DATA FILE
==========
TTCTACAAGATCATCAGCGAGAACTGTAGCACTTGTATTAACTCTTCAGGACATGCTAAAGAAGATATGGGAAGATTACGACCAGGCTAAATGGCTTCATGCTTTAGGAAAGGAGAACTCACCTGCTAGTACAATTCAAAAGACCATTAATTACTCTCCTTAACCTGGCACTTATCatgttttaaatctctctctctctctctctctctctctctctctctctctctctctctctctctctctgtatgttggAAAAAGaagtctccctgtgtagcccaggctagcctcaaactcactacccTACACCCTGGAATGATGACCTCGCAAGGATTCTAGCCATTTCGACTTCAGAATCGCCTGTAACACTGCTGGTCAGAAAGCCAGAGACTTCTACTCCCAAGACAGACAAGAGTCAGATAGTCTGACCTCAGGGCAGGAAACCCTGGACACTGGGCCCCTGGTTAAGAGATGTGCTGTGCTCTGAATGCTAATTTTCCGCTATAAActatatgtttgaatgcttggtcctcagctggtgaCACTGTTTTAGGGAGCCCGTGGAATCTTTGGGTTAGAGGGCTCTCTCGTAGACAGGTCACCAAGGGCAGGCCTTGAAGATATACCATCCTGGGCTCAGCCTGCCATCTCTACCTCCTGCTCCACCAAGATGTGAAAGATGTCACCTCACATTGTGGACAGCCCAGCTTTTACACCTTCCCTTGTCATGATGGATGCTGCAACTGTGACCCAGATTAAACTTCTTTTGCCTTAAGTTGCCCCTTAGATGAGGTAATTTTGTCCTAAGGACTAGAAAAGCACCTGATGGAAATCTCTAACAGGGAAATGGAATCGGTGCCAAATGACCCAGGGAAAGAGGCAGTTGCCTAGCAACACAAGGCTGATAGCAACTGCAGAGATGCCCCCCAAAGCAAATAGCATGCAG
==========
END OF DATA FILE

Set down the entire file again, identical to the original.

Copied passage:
TTCTACAAGATCATCAGCGAGAACTGTAGCACTTGTATTAACTCTTCAGGACATGCTAAAGAAGATATGGGAAGATTACGACCAGGCTAAATGGCTTCATGCTTTAGGAAAGGAGAACTCACCTGCTAGTACAATTCAAAAGACCATTAATTACTCTCCTTAACCTGGCACTTATCatgttttaaatctctctctctctctctctctctctctctctctctctctctctctctctctctctctgtatgttggAAAAAGaagtctccctgtgtagcccaggctagcctcaaactcactacccTACACCCTGGAATGATGACCTCGCAAGGATTCTAGCCATTTCGACTTCAGAATCGCCTGTAACACTGCTGGTCAGAAAGCCAGAGACTTCTACTCCCAAGACAGACAAGAGTCAGATAGTCTGACCTCAGGGCAGGAAACCCTGGACACTGGGCCCCTGGTTAAGAGATGTGCTGTGCTCTGAATGCTAATTTTCCGCTATAAActatatgtttgaatgcttggtcctcagctggtgaCACTGTTTTAGGGAGCCCGTGGAATCTTTGGGTTAGAGGGCTCTCTCGTAGACAGGTCACCAAGGGCAGGCCTTGAAGATATACCATCCTGGGCTCAGCCTGCCATCTCTACCTCCTGCTCCACCAAGATGTGAAAGATGTCACCTCACATTGTGGACAGCCCAGCTTTTACACCTTCCCTTGTCATGATGGATGCTGCAACTGTGACCCAGATTAAACTTCTTTTGCCTTAAGTTGCCCCTTAGATGAGGTAATTTTGTCCTAAGGACTAGAAAAGCACCTGATGGAAATCTCTAACAGGGAAATGGAATCGGTGCCAAATGACCCAGGGAAAGAGGCAGTTGCCTAGCAACACAAGGCTGATAGCAACTGCAGAGATGCCCCCCAAAGCAAATAGCATGCAG